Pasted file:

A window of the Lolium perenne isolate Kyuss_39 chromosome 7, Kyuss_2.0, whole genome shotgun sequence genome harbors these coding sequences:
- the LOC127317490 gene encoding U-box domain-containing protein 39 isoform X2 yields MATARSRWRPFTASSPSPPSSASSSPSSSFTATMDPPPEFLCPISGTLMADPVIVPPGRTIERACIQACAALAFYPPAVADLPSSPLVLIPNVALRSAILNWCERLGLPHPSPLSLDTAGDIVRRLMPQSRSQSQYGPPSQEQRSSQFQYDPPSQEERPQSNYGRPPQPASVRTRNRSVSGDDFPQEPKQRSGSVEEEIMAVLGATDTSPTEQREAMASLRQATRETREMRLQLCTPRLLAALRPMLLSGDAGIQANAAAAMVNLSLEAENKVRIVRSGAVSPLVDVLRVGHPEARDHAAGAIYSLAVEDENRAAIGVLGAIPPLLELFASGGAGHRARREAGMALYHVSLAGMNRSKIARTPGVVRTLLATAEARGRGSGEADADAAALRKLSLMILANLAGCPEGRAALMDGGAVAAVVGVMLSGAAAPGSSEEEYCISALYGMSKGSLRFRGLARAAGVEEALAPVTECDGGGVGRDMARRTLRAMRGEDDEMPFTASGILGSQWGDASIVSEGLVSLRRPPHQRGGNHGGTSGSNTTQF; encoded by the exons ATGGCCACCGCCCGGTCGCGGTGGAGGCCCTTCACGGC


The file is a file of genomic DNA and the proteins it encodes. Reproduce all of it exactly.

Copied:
A window of the Lolium perenne isolate Kyuss_39 chromosome 7, Kyuss_2.0, whole genome shotgun sequence genome harbors these coding sequences:
- the LOC127317490 gene encoding U-box domain-containing protein 39 isoform X2 yields MATARSRWRPFTASSPSPPSSASSSPSSSFTATMDPPPEFLCPISGTLMADPVIVPPGRTIERACIQACAALAFYPPAVADLPSSPLVLIPNVALRSAILNWCERLGLPHPSPLSLDTAGDIVRRLMPQSRSQSQYGPPSQEQRSSQFQYDPPSQEERPQSNYGRPPQPASVRTRNRSVSGDDFPQEPKQRSGSVEEEIMAVLGATDTSPTEQREAMASLRQATRETREMRLQLCTPRLLAALRPMLLSGDAGIQANAAAAMVNLSLEAENKVRIVRSGAVSPLVDVLRVGHPEARDHAAGAIYSLAVEDENRAAIGVLGAIPPLLELFASGGAGHRARREAGMALYHVSLAGMNRSKIARTPGVVRTLLATAEARGRGSGEADADAAALRKLSLMILANLAGCPEGRAALMDGGAVAAVVGVMLSGAAAPGSSEEEYCISALYGMSKGSLRFRGLARAAGVEEALAPVTECDGGGVGRDMARRTLRAMRGEDDEMPFTASGILGSQWGDASIVSEGLVSLRRPPHQRGGNHGGTSGSNTTQF; encoded by the exons ATGGCCACCGCCCGGTCGCGGTGGAGGCCCTTCACGGC